Skip to main content

Does real GDP growth signal recovery?

Over on Twitter this morning, The Kirk Report tweeted a link to a Wells Capital Management report that offers some upbeat news on prospects for economic recovery.

Here's an excerpt from that report entitled, "Current Real GDP Recovery Looks as Strong as 1975, 1982 Recoveries":

"Despite a strong fourth-quarter real GDP report, the debate surrounding the strength of the contemporary economic recovery lingers. Most seem to anticipate a subpar recovery similar to the last two during the early 1990s and after the dot-com meltdown in the early 2000s.

However, although the current recovery is only two quarters old, it is thus far closely tracking the strong recoveries of 1975 and 1982..."


There follows some interesting charts and data summaries which lead the authors to conclude that the current recovery, measured on real GDP growth, is much stronger than many had believed it would be.

I am happy to consider positive arguments for economic growth, but I'm also left to wonder how reliable these real GDP figures are, given the way we measure inflation statistics these days.

Tim Iacono at TMGM has a nice little chart that illustrates this relationship between real economic growth and inflation. Note how drastically the real GDP figures can change when inflation is overstated or understated.

For a more thorough discussion of why GDP figures are an unreliable and "heavily politicized" data point, please see this post on John Williams' Shadow Stats report on 4th quarter GDP.

Added notes: this blog post from the Daily Kos site offers an upbeat outlook on the GDP numbers and jobs recovery, similar to the Wells Capital report. What are your thoughts?

Popular posts from this blog

The Dot-Com Bubble in 1 Chart: InfoSpace

With all the recent talk of a new bubble in the making, thanks in part to the Yellen Fed's continued easy money stance , I thought it'd be instructive to revisit our previous stock market bubble - in one quick chart. So here's what a real stock market bubble looks like.  Here's what a bubble *really* looks like. InfoSpace in 1999-2001. $QQQ $BCOR pic.twitter.com/xjsMk433H7 — David Shvartsman (@FinanceTrends) February 24, 2015   For those of you who are a little too young to recall it, this is a chart of InfoSpace at the height of the Nasdaq dot-com bubble in 1999-2001. This fallen angel soared to fantastic heights only to plummet back down to earth as the bubble, and InfoSpace's shady business plan , turned to rubble. As detailed in our post, " Round trip stocks: Momentum booms and busts ", InfoSpace rocketed from under $100 a share to over $1,300 a share in less than six months.  In a pattern common to many parabolic shooting stars, the s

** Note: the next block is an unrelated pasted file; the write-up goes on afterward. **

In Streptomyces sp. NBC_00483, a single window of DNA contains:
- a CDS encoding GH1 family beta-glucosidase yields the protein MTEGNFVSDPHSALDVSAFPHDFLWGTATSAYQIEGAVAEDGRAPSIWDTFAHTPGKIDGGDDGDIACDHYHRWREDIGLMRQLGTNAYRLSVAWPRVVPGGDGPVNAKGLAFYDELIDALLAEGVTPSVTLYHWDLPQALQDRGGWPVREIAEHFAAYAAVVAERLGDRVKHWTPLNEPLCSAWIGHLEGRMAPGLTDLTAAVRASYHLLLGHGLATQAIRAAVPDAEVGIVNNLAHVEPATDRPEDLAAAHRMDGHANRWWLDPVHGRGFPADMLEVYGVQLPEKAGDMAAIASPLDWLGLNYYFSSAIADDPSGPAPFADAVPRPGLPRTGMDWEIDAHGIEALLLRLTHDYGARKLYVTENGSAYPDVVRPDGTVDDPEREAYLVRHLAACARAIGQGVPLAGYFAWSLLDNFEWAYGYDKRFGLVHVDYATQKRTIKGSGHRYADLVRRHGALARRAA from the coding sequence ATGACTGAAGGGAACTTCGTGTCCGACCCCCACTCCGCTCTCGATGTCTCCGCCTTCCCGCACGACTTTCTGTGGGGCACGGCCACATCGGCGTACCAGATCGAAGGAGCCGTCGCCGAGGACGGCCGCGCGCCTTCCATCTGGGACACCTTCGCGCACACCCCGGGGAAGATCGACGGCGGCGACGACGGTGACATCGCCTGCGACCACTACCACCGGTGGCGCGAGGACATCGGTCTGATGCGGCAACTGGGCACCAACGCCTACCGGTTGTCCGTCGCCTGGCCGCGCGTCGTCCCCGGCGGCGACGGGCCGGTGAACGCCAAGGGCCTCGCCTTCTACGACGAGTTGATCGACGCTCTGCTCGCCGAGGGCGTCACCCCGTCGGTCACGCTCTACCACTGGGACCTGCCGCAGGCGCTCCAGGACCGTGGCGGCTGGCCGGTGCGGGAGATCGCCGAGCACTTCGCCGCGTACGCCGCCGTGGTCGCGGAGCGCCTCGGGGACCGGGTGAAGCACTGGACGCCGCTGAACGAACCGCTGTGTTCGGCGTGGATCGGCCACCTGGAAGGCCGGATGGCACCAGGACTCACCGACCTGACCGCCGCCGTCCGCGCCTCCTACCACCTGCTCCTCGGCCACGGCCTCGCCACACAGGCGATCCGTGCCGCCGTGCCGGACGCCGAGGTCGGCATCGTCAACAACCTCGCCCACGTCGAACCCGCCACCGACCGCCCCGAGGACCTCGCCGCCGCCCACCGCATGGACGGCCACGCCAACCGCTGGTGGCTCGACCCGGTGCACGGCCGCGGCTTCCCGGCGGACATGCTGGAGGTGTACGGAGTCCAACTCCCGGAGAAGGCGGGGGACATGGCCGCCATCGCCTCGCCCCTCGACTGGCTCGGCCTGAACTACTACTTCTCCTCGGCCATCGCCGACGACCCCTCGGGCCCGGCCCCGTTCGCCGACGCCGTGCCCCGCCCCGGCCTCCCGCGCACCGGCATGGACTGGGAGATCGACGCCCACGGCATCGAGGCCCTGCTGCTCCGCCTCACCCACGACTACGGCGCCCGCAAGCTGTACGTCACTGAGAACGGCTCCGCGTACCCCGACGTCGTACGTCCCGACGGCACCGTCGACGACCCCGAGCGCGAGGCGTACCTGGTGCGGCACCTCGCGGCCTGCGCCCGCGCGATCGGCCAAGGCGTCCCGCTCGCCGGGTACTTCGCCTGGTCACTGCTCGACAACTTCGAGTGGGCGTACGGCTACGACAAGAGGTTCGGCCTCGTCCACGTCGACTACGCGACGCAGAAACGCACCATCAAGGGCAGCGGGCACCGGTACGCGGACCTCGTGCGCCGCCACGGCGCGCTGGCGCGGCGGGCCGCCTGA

Jesse Livermore: How to Trade in Stocks (1940 Ed. E-book)

If you've been around markets for any length of time, you've probably heard of 20th century supertrader, Jesse Livermore . Today we're highlighting his rare 1940 work, How to Trade in Stocks (ebook, pdf). But first, a brief overview of Livermore's life and trading career (bio from Jesse Livermore's Wikipedia entry). "During his lifetime, Livermore gained and lost several multi-million dollar fortunes. Most notably, he was worth $3 million and $100 million after the 1907 and 1929 market crashes, respectively. He subsequently lost both fortunes. Apart from his success as a securities speculator, Livermore left traders a working philosophy for trading securities that emphasizes increasing the size of one's position as it goes in the right direction and cutting losses quickly. Ironically, Livermore sometimes did not follow his rules strictly. He claimed that lack of adherence to his own rules was the main reason for his losses after making his 1907 and

New! Finance Trends now at FinanceTrendsLetter.com

Update for our readers: Finance Trends has a new URL!  Please bookmark our new web address at Financetrendsletter.com Readers sticking with RSS updates should point your feed readers to our new Finance Trends feedburner .   Thank you to all of our loyal readers who have been with us since the early days. Exciting stuff to come in the weeks ahead! As a quick reminder, you can subscribe to our free email list to receive the Finance Trends Newsletter . You'll receive email updates about once every 4-8 weeks (about 2-3 times per quarter).  Stay up to date with our real-time insights and updates on Twitter .